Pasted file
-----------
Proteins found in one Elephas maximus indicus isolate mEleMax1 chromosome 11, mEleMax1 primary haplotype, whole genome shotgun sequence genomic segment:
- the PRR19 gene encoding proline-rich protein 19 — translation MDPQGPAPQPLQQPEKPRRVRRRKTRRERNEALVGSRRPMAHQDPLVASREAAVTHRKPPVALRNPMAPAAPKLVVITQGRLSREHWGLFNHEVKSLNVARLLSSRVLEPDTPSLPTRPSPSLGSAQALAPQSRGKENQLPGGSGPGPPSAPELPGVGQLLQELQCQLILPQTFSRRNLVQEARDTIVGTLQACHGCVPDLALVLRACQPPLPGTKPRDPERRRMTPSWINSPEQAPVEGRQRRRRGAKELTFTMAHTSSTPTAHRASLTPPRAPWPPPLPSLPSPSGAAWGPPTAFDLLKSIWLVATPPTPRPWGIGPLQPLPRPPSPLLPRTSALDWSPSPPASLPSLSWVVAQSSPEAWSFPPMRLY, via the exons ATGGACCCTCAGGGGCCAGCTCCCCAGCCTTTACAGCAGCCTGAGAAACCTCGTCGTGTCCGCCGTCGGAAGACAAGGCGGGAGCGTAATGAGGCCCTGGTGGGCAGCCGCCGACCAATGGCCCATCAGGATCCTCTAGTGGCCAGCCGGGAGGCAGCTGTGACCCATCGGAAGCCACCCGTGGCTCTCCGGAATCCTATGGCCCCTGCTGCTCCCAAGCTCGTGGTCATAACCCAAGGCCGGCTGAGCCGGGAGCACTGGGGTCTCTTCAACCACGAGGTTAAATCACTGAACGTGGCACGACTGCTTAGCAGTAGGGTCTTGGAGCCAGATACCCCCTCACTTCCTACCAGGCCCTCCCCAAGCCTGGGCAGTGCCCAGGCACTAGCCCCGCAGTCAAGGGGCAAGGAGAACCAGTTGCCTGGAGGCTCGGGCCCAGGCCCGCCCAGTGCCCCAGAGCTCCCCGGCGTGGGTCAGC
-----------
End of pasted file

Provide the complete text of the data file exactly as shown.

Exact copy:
Proteins found in one Elephas maximus indicus isolate mEleMax1 chromosome 11, mEleMax1 primary haplotype, whole genome shotgun sequence genomic segment:
- the PRR19 gene encoding proline-rich protein 19 — translation MDPQGPAPQPLQQPEKPRRVRRRKTRRERNEALVGSRRPMAHQDPLVASREAAVTHRKPPVALRNPMAPAAPKLVVITQGRLSREHWGLFNHEVKSLNVARLLSSRVLEPDTPSLPTRPSPSLGSAQALAPQSRGKENQLPGGSGPGPPSAPELPGVGQLLQELQCQLILPQTFSRRNLVQEARDTIVGTLQACHGCVPDLALVLRACQPPLPGTKPRDPERRRMTPSWINSPEQAPVEGRQRRRRGAKELTFTMAHTSSTPTAHRASLTPPRAPWPPPLPSLPSPSGAAWGPPTAFDLLKSIWLVATPPTPRPWGIGPLQPLPRPPSPLLPRTSALDWSPSPPASLPSLSWVVAQSSPEAWSFPPMRLY, via the exons ATGGACCCTCAGGGGCCAGCTCCCCAGCCTTTACAGCAGCCTGAGAAACCTCGTCGTGTCCGCCGTCGGAAGACAAGGCGGGAGCGTAATGAGGCCCTGGTGGGCAGCCGCCGACCAATGGCCCATCAGGATCCTCTAGTGGCCAGCCGGGAGGCAGCTGTGACCCATCGGAAGCCACCCGTGGCTCTCCGGAATCCTATGGCCCCTGCTGCTCCCAAGCTCGTGGTCATAACCCAAGGCCGGCTGAGCCGGGAGCACTGGGGTCTCTTCAACCACGAGGTTAAATCACTGAACGTGGCACGACTGCTTAGCAGTAGGGTCTTGGAGCCAGATACCCCCTCACTTCCTACCAGGCCCTCCCCAAGCCTGGGCAGTGCCCAGGCACTAGCCCCGCAGTCAAGGGGCAAGGAGAACCAGTTGCCTGGAGGCTCGGGCCCAGGCCCGCCCAGTGCCCCAGAGCTCCCCGGCGTGGGTCAGC